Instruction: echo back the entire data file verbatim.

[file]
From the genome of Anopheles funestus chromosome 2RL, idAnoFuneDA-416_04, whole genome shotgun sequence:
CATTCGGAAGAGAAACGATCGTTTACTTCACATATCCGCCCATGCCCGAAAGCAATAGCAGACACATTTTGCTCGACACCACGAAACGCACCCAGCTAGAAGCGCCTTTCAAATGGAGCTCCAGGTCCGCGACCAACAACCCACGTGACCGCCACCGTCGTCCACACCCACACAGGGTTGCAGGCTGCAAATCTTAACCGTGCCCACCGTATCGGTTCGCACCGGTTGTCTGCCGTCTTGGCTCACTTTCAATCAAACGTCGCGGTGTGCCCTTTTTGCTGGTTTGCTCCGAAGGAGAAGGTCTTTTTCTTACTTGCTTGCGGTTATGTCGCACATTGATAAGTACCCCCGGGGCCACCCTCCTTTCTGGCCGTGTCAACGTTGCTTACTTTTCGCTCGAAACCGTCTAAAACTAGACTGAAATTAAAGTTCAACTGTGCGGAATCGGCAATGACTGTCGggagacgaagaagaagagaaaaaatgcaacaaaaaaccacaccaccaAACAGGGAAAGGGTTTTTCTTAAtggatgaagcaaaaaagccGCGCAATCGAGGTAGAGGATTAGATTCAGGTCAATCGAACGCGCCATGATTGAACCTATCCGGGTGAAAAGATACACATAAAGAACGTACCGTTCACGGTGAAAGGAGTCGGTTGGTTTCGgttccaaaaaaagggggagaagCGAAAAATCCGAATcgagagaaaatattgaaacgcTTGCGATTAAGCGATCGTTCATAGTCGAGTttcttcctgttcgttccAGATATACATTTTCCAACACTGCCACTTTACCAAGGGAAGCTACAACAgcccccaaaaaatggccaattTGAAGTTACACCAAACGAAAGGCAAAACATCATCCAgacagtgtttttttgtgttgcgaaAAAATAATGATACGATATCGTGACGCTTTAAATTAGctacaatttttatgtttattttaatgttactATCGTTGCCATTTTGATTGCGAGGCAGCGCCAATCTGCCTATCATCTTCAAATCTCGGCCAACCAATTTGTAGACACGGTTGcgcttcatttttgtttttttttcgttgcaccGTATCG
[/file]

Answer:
From the genome of Anopheles funestus chromosome 2RL, idAnoFuneDA-416_04, whole genome shotgun sequence:
CATTCGGAAGAGAAACGATCGTTTACTTCACATATCCGCCCATGCCCGAAAGCAATAGCAGACACATTTTGCTCGACACCACGAAACGCACCCAGCTAGAAGCGCCTTTCAAATGGAGCTCCAGGTCCGCGACCAACAACCCACGTGACCGCCACCGTCGTCCACACCCACACAGGGTTGCAGGCTGCAAATCTTAACCGTGCCCACCGTATCGGTTCGCACCGGTTGTCTGCCGTCTTGGCTCACTTTCAATCAAACGTCGCGGTGTGCCCTTTTTGCTGGTTTGCTCCGAAGGAGAAGGTCTTTTTCTTACTTGCTTGCGGTTATGTCGCACATTGATAAGTACCCCCGGGGCCACCCTCCTTTCTGGCCGTGTCAACGTTGCTTACTTTTCGCTCGAAACCGTCTAAAACTAGACTGAAATTAAAGTTCAACTGTGCGGAATCGGCAATGACTGTCGggagacgaagaagaagagaaaaaatgcaacaaaaaaccacaccaccaAACAGGGAAAGGGTTTTTCTTAAtggatgaagcaaaaaagccGCGCAATCGAGGTAGAGGATTAGATTCAGGTCAATCGAACGCGCCATGATTGAACCTATCCGGGTGAAAAGATACACATAAAGAACGTACCGTTCACGGTGAAAGGAGTCGGTTGGTTTCGgttccaaaaaaagggggagaagCGAAAAATCCGAATcgagagaaaatattgaaacgcTTGCGATTAAGCGATCGTTCATAGTCGAGTttcttcctgttcgttccAGATATACATTTTCCAACACTGCCACTTTACCAAGGGAAGCTACAACAgcccccaaaaaatggccaattTGAAGTTACACCAAACGAAAGGCAAAACATCATCCAgacagtgtttttttgtgttgcgaaAAAATAATGATACGATATCGTGACGCTTTAAATTAGctacaatttttatgtttattttaatgttactATCGTTGCCATTTTGATTGCGAGGCAGCGCCAATCTGCCTATCATCTTCAAATCTCGGCCAACCAATTTGTAGACACGGTTGcgcttcatttttgtttttttttcgttgcaccGTATCG